How FRP Is Made
FRP In The World
You can find FRP products in just about any industry and in many different applications. For example, when you visit a waterpark you will notice many of the attractions and the stairways leading to them are made from FRP. If you have ever toured a brewery, you will notice the scaffolding and catwalks typically are made of FRP as well. Fiberglass is everywhere and for good reason—it is the most versatile and durable material available for structures and many other applications such as wall coverings and flooring. To understand how FRP is made first you must understand the material itself.
What Is FRP?
FRP is a composite made up of thermosettings (resins) and fiberglass, which is very thin fibers of glass, hence the name. These glass fibers and the various resins it is combined with is what makes up the base ingredients of FRP products.
The resins are what contribute the various environmental and chemical resistance qualities and act as the binder for the glass fibers within the structural layer. DEFI products generally are comprised of three layers also referred to as laminates.
- Chemical Barrier Layer (CBL): This layer provides chemical resistance that gives FRP products their anti-corrosive characteristic
- Structural Layer: For temperature resistance and structural integrity
- Topcoat (Surface Veil): Environmental and temperature resistance
As you can see, the emphasis in the composite is on structural strength and durability in any environment. When you get to know how FRP is made, it makes a very compelling case for the widespread use in many different industries due to the advantages it offers.
What is Pultrusion?
Pultrusion is a fabrication process that produces continuous lengths of polymer structural shapes that contain consistent cross-sections for increased strength. As the name implies a machine “pulls” the raw materials through a linear process using a continual pulling mechanism. In this case, the raw materials are the resin mixture in liquid form (resin, filler, and application-specific additives) and the glass fibers which provide the reinforcement. The fiberglass is in continuous forms—rolls of fiberglass mat and spools of fiberglass filaments similar to fine strands.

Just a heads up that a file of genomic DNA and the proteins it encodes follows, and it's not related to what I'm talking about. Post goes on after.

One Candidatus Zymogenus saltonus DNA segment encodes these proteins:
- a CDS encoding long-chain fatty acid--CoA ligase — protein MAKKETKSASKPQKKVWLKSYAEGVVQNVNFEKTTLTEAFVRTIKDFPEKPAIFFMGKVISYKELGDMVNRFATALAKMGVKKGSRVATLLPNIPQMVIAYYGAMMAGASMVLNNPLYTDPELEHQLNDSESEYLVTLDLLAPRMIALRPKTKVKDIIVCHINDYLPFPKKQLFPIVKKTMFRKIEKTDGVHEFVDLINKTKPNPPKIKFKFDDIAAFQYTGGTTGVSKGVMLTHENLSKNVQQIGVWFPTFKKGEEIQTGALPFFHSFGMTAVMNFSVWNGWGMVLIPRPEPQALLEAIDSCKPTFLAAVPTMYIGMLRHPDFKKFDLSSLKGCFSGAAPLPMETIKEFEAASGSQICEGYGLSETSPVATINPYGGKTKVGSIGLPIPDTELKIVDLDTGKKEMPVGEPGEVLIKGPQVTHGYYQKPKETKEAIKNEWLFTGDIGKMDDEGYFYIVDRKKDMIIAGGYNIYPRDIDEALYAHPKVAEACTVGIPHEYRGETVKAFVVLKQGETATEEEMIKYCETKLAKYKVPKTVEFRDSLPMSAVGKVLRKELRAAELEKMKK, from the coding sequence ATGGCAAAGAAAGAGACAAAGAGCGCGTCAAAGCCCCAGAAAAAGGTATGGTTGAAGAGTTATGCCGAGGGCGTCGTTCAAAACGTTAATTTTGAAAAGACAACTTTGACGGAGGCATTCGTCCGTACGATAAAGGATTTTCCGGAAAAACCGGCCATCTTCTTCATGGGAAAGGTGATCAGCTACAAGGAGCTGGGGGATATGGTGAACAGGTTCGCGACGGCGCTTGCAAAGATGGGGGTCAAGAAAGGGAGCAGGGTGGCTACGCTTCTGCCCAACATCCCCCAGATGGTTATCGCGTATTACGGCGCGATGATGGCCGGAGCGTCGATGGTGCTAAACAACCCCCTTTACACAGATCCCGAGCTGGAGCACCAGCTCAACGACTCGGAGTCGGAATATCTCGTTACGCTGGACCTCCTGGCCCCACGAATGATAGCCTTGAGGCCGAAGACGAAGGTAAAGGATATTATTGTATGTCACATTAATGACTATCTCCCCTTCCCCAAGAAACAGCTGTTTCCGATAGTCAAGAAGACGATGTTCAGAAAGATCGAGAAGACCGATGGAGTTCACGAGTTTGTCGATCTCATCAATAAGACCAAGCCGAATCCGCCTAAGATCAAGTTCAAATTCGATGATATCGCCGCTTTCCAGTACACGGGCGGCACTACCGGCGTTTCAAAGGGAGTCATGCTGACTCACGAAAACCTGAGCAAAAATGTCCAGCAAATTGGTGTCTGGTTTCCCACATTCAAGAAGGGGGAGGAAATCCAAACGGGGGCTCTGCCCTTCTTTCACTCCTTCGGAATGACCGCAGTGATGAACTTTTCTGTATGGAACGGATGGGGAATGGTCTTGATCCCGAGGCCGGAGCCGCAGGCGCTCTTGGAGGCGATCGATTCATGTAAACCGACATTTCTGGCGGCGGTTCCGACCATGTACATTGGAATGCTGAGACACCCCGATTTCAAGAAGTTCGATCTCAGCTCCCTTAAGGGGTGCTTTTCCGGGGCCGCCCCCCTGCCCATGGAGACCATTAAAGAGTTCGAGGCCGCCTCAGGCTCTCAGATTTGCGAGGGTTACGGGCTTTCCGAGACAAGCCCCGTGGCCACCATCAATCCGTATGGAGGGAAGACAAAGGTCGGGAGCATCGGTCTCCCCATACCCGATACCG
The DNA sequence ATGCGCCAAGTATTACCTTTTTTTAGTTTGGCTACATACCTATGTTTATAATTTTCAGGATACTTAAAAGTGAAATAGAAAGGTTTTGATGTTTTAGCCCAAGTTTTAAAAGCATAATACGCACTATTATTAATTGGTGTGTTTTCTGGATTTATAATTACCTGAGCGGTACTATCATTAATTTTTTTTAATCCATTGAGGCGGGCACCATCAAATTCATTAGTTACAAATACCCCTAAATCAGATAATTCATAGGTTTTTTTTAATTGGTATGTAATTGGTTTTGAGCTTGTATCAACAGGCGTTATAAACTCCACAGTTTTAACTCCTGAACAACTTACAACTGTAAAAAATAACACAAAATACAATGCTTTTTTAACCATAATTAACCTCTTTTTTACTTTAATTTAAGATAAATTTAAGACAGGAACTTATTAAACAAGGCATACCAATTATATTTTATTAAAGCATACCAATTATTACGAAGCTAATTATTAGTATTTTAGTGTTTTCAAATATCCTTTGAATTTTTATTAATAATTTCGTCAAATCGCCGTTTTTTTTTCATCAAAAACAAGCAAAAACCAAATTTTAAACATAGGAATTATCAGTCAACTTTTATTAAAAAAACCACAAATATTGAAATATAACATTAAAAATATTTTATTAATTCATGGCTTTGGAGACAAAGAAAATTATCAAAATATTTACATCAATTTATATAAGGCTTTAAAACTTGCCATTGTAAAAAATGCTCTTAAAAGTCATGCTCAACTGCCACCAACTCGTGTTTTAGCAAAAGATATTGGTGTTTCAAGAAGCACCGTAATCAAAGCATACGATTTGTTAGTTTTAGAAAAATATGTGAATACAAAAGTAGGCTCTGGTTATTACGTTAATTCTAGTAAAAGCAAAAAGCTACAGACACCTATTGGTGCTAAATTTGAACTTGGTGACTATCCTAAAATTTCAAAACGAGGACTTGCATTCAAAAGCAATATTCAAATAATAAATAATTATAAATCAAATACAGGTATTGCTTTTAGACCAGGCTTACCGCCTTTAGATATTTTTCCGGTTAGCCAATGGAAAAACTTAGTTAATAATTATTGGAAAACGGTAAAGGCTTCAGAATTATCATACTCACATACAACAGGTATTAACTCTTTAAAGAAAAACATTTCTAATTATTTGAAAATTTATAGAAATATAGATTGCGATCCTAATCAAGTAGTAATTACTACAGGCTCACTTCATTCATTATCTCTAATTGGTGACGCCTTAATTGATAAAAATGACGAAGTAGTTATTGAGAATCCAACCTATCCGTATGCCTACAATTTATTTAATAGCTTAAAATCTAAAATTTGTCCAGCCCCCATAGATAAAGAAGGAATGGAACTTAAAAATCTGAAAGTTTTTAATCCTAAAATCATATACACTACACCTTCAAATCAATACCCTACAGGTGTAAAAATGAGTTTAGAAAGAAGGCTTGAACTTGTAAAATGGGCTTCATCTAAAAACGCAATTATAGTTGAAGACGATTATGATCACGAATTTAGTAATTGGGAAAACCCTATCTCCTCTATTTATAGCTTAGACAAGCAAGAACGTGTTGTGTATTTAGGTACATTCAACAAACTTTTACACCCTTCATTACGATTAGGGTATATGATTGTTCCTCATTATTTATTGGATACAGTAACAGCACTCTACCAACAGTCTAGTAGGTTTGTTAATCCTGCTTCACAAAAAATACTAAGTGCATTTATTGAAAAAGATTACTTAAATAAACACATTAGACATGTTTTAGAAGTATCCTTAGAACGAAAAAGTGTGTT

The Process Basics
Reinforcement materials are pulled through the line and saturated in a resin bath until completely saturated.
A surfacing veil (topcoat) is added according to the specifications of the project.
The composite is then pulled through a pre-former which prepares it for the heated steel die.
The hardened shape is then pulled on through the final stage which is the cut-off saw.
The Role Of The Materials
As DEFI fiberglass products are made for many different applications and environments, there are several types of materials that can be used to create the final product to meet various specifications.
ResinsResins are what provide the environmental and chemical resistance to the finished product and are the binding agent of the glass fibers. At DEFI we apply different variations of resins depending on the environment the products will be used in, and the traits set forth by the client such as:
- Chemical/Corrosive Resistance
- Environmental Temperature Resistance
- Heat Distortion Temperature (HDT)
- Flame Retardancy
When choosing the resins to use for a particular fabrication there are three main classifications used in FRP fabrication.
Polyester Resins are the most commonly used in the FRP industry. Polyester is a viscous liquid resin combining polyester and a monomer solution, typically styrene. These resins are so popular because they are easy to use, cure fast and are tolerant of extreme temperatures and catalysts. Within the category of polyester resin, there are two different kinds, Orthophthalic, generally the most oft-used variation, and Isophthalic—the most preferred in industries such as off-shore drilling due to its superior water resistance.
Epoxy is used most often in DEFI products fabricated with the highest level of strength. Aside from increased strength, epoxies outperform other resins in terms of stability and bonding with other materials. Epoxy is by far the most advanced resin at this time and requires the utmost accuracy in measurements and handling. One notable way it differs from polyester is that while both cure quick and easy—epoxy cures with a hardening agent instead of heat, therefore it can cure in temperatures ranging from 5°C to 150°C.
Vinyl Ester Resin characteristically, is a hybrid of sorts as it’s handling characteristics and properties falls in between polyester and epoxy resins. Also referred to as “Vinylester,” this resin is created by esterification of epoxy using a specific acid. This process created a resin that is superior to polyester and epoxy in terms of corrosion resistance and thermal stability.
Fiberglass is used to bolster the mechanical strength, impact resistance, and to maintain a fixed shape of the finished product. Fiberglass comes in a wide variety of shapes as well as types of glass. Our DEFI team selects the proper combination based on upon intended use and ISO standards the final product must meet or exceed.